RK Jenamani, director-in-charge of IGI Met department, said the squall was caused by the strong interaction of two separate phenomenon. One was a huge column of a cumulonimbus (CB) cloud, as high as 14 km, which moved from the southwest through Central Delhi towards the Northeast.
The other phenomenon was massive dust clouds in West Delhi and around the airport.
The two phenomena were well separated and interacted strongly to cause this massive dust storm at the airport and a moist squall and rainfall in rest of the city, Jenamani said.
The storm affected parts of northeast Haryana and the NCR regions, with parts of East Delhi, Noida and Ghaziabad reported to be the worst affected. The immediate impact was a fall in the maximum temperature, which plunged from 45.8 degree Celsius on Thursday to 30.4 degrees today.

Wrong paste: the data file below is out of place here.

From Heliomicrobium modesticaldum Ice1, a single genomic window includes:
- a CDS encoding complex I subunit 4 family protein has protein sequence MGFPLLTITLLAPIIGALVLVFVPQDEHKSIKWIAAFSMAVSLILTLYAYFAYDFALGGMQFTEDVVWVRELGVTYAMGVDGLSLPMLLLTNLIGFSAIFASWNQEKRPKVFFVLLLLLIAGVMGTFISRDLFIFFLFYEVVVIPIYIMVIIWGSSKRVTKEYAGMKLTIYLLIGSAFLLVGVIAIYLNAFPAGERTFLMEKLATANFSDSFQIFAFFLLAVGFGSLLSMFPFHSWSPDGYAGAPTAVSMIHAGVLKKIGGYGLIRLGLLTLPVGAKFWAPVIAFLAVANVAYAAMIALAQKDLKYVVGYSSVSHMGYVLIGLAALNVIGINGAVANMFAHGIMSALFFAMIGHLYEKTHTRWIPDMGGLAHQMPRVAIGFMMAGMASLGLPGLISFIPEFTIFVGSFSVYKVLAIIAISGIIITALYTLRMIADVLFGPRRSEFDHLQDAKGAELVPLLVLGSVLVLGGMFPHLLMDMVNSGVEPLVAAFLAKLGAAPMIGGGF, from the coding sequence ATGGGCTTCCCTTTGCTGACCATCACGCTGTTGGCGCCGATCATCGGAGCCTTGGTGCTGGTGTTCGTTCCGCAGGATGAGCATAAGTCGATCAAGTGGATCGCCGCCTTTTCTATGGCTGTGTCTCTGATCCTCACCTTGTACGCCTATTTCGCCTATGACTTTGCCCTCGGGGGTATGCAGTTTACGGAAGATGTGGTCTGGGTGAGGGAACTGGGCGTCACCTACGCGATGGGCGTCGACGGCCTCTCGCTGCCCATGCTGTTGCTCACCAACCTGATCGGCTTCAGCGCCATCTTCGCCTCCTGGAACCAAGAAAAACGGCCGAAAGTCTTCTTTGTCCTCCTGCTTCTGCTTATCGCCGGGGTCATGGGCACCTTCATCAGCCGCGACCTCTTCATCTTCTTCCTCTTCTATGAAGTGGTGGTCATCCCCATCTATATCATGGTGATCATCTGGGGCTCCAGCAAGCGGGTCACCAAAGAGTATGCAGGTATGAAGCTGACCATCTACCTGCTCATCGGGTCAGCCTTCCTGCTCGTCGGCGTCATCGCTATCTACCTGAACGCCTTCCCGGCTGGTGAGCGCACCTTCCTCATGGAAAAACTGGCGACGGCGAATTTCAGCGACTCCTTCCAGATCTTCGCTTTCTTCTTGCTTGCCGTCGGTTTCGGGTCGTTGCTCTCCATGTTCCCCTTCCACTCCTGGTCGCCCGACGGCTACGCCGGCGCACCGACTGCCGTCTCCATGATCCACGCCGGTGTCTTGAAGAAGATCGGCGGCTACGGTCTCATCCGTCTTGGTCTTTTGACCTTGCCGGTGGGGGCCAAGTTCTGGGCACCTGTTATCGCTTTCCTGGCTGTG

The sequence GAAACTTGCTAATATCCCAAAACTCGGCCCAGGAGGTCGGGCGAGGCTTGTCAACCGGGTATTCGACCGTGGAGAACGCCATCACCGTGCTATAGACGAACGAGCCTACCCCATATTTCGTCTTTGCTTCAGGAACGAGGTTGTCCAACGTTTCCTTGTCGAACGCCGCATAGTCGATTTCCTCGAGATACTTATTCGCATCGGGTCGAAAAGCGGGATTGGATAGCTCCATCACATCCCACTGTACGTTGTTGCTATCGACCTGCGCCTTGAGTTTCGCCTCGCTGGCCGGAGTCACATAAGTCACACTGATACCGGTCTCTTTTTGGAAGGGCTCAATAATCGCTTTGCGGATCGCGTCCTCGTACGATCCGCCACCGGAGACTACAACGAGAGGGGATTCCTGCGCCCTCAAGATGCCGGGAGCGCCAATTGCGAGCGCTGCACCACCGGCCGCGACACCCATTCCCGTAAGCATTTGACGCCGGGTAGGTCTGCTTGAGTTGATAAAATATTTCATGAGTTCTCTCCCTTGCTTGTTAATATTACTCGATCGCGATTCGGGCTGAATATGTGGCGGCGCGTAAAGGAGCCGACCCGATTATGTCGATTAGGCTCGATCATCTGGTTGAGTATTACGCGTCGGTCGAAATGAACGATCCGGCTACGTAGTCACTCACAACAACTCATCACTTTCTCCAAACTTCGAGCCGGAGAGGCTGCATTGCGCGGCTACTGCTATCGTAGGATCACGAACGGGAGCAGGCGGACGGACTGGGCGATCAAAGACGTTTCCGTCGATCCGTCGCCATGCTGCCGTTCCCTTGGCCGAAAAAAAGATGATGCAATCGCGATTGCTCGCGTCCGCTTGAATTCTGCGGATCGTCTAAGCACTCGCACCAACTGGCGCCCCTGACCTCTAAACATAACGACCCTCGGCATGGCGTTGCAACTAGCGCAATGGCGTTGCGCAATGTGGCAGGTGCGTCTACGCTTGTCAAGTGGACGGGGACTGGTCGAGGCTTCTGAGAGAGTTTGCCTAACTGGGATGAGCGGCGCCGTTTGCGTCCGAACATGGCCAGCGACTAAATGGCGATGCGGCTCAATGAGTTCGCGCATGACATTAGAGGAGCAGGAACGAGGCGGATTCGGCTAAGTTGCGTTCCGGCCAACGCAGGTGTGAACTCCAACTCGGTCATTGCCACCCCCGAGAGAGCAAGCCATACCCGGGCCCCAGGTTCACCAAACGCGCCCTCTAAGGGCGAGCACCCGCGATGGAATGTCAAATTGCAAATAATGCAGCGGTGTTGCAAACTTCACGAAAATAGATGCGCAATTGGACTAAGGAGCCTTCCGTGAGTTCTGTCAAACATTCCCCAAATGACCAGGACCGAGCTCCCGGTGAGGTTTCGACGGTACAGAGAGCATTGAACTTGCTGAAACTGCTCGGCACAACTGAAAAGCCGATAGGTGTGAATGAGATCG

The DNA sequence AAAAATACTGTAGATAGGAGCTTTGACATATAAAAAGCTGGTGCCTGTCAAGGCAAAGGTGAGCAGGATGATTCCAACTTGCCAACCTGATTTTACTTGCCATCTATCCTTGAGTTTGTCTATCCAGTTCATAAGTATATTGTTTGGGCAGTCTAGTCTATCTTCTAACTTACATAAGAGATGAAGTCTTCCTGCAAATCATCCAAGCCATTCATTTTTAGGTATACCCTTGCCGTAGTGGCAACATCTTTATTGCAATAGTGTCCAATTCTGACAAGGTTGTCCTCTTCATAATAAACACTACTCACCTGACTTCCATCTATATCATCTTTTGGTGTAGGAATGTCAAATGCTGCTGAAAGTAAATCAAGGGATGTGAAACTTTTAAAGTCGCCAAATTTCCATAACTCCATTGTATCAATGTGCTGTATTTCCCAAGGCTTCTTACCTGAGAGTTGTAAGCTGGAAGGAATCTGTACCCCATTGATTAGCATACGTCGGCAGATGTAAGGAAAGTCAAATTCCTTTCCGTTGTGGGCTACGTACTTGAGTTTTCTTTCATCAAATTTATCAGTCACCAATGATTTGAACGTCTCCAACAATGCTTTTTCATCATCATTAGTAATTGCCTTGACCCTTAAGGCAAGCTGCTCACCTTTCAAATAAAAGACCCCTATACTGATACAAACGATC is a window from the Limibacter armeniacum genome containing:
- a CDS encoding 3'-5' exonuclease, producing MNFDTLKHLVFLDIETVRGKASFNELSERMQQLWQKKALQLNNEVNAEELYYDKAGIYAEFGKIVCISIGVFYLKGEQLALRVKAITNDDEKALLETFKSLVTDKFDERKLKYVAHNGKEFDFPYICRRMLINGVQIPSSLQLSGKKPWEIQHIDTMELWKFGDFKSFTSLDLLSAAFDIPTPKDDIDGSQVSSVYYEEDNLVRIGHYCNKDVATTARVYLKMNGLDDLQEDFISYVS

Director General of the Indian Meteorological Department, L S Rathore, said the squall on Friday was a result of cold air and hot air meeting over the Indo-Gangetic plains.
This phenomena is likely to continue for the next two days, he said.